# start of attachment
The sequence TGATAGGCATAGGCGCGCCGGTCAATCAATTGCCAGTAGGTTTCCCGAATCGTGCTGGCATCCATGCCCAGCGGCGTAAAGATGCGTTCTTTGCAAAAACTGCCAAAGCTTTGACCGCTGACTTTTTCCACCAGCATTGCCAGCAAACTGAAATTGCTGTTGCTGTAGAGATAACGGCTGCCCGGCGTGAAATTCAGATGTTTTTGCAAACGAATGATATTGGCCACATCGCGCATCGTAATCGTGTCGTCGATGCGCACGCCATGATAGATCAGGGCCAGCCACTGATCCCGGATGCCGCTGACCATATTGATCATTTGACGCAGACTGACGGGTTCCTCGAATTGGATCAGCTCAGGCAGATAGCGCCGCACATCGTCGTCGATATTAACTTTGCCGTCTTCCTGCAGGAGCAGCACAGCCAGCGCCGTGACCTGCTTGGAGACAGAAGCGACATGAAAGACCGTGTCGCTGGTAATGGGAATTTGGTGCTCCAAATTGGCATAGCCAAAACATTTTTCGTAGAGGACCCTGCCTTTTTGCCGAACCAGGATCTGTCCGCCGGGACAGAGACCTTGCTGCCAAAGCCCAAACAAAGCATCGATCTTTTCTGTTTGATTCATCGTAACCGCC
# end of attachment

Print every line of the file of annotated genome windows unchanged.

The sequence TGATAGGCATAGGCGCGCCGGTCAATCAATTGCCAGTAGGTTTCCCGAATCGTGCTGGCATCCATGCCCAGCGGCGTAAAGATGCGTTCTTTGCAAAAACTGCCAAAGCTTTGACCGCTGACTTTTTCCACCAGCATTGCCAGCAAACTGAAATTGCTGTTGCTGTAGAGATAACGGCTGCCCGGCGTGAAATTCAGATGTTTTTGCAAACGAATGATATTGGCCACATCGCGCATCGTAATCGTGTCGTCGATGCGCACGCCATGATAGATCAGGGCCAGCCACTGATCCCGGATGCCGCTGACCATATTGATCATTTGACGCAGACTGACGGGTTCCTCGAATTGGATCAGCTCAGGCAGATAGCGCCGCACATCGTCGTCGATATTAACTTTGCCGTCTTCCTGCAGGAGCAGCACAGCCAGCGCCGTGACCTGCTTGGAGACAGAAGCGACATGAAAGACCGTGTCGCTGGTAATGGGAATTTGGTGCTCCAAATTGGCATAGCCAAAACATTTTTCGTAGAGGACCCTGCCTTTTTGCCGAACCAGGATCTGTCCGCCGGGACAGAGACCTTGCTGCCAAAGCCCAAACAAAGCATCGATCTTTTCTGTTTGATTCATCGTAACCGCC